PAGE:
On appeal from the Superior Court of New Jersey, Law Division, Bergen County.
Approved for Publication June 28, 1996. As Corrected July 16, 1996. Second Correction August 21, 1996,
Before Judges Dreier, A.m. Stein and Cuff. The opinion of the court was delivered by Dreier, P.j.a.d.
The opinion of the court was delivered by: Dreier
The opinion of the court was delivered by DREIER, P.J.A.D.
Harley Davidson Motor Company appeals from the dismissal of its indemnification suit against defendants Advance Die Casting, a component parts manufacturer, and its insurer, Northbrook Property and Casualty Insurance Company (Northbrook). The court's dismissal was based upon plaintiff's alleged failure to comply with the entire controversy doctrine. We reverse.
In an underlying action, *fn1 an injured motorist brought suit against Harley Davidson for defective design or manufacture of a motorcycle or its component parts. In March 1993, as the suit neared trial, Harley Davidson sent a letter to Advance Die Casting notifying it that Harley Davidson intended to produce expert testimony that the motorcycle clutch chain cover manufactured by Advance Die Casting was defective and was the cause of the motorist's injuries. The letter also included a demand that Advance Die Casting defend and indemnify Harley Davidson in the underlying litigation. Advance Die Casting referred the letter to Northbrook, which refused Harley Davidson's demand, indicating that Northbrook, on behalf of Advance Die Casting, "is currently, not in a position to assume the defense or indemnify Harely [sic] Davidson, Inc." Harley Davidson sent another request to Northbrook on July 14, 1993, five days before trial, advising Northbrook of the trial date and location, expenses incurred to date, and Harley Davidson's intent to seek indemnification and judgment for all expenses as against Northbrook on behalf of Advance Die Casting. Approximately one week later, Harley Davidson sent another letter to Northbrook, advising it that Harley Davidson was willing to contribute towards settlement of the dispute, however, since Northbrook, on behalf of Advance Die Casting, had expressed an unwillingness to make any contribution, Harley Davidson would seek indemnification and recovery of all defense costs from Northbrook.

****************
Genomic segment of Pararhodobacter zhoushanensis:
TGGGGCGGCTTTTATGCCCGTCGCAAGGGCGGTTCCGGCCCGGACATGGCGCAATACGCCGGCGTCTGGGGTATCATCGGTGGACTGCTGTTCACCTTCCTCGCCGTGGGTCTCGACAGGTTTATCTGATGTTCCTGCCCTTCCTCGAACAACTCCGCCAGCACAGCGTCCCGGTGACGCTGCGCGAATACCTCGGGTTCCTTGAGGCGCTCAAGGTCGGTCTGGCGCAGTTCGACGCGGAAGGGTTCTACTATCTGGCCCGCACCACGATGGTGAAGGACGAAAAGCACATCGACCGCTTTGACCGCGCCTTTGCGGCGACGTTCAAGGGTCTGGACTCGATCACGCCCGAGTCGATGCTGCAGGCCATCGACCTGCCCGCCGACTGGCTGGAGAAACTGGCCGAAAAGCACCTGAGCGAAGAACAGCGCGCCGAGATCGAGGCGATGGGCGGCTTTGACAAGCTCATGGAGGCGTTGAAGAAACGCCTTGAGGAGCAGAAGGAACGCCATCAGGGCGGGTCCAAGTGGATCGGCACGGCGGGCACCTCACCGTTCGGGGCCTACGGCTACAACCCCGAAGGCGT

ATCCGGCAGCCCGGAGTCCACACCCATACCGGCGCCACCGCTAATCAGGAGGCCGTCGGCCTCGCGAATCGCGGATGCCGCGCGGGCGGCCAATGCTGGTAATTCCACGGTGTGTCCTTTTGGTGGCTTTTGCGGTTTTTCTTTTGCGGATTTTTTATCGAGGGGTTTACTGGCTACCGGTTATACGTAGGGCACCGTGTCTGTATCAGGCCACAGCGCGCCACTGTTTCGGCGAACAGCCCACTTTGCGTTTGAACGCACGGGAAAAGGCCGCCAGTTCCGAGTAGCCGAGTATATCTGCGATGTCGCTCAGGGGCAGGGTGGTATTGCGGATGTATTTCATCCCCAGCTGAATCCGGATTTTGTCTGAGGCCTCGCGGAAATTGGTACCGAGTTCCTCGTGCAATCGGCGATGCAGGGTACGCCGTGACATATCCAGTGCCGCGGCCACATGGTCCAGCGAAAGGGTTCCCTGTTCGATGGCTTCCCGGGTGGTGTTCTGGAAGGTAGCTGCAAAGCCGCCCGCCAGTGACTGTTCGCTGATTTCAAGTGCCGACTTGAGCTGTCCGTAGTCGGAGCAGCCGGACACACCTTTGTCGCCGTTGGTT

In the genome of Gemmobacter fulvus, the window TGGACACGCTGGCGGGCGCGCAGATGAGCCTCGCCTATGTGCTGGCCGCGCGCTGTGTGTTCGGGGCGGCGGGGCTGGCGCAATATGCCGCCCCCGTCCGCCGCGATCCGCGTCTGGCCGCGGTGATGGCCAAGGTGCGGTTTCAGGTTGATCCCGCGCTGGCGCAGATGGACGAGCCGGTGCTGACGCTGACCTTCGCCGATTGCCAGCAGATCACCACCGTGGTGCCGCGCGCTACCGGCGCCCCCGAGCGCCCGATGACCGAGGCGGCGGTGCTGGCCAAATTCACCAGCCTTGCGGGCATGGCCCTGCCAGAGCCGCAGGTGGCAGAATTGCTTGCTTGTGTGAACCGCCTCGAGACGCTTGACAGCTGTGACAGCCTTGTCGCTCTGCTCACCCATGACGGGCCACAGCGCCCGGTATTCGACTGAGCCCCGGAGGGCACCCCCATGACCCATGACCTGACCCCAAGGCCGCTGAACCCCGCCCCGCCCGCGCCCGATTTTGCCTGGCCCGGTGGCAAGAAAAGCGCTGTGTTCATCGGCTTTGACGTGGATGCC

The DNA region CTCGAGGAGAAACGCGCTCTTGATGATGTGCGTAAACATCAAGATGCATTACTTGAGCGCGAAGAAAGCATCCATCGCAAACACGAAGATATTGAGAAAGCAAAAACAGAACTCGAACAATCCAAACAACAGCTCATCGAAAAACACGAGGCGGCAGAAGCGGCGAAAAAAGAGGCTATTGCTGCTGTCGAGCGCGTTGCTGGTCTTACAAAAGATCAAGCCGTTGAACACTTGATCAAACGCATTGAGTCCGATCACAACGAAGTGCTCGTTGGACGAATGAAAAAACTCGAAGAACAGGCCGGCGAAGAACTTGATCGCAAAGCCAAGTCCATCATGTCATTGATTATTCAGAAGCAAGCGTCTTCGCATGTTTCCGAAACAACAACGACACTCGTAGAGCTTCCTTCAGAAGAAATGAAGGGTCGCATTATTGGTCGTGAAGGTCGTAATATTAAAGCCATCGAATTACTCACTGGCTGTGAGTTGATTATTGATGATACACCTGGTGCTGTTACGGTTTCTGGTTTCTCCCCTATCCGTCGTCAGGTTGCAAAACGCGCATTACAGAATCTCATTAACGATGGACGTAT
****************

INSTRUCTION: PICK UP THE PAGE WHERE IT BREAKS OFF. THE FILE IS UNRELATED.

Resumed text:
The case was tried in July and August 1993, and the jury found the motorcycle's clutch chain cover was defectively manufactured but determined that the defect was not the proximate cause of the motorist's injuries. In October 1994, we reversed and remanded the case for a new trial on the issue of proximate cause and damages. The Supreme Court later denied certification.
On November 20, 1994, Harley Davidson sent Northbrook another letter, advising of the nature of the jury verdict and the Appellate Division decision, the intention to file a petition for certification, and a continuing request for indemnification and defense costs. By letter dated January 4, 1995, Northbrook responded to Harley Davidson's earlier letters and stated in part that Northbrook would not assume the defense or indemnification of Harley Davidson because Northbrook (and Advance Die Casting) were never directly brought into the suit, Harley Davidson accepted and altered the clutch cover, the cover was not the cause of the accident, and the year the cover in question was made was undetermined.
On March 10, 1995, a month before the underlying action was to be retried, Harley Davidson filed this separate suit against Advance Die Casting and Northbrook for common law indemnification. By letter dated April 28 Harley Davidson informed counsel for Advance Die Casting of the retrial date of the underlying litigation, but then on May 1, 1995, advised Advance Die Casting of a proposed settlement between Harley Davidson and the injured motorist. Counsel for Northbrook, on behalf of Advance Die Casting, appeared in court and agreed to the fairness and reasonableness of the settlement amount. A stipulation of dismissal with prejudice was entered in the underlying action on June 2, 1995. At no time did anyone attempt to consolidate the two matters.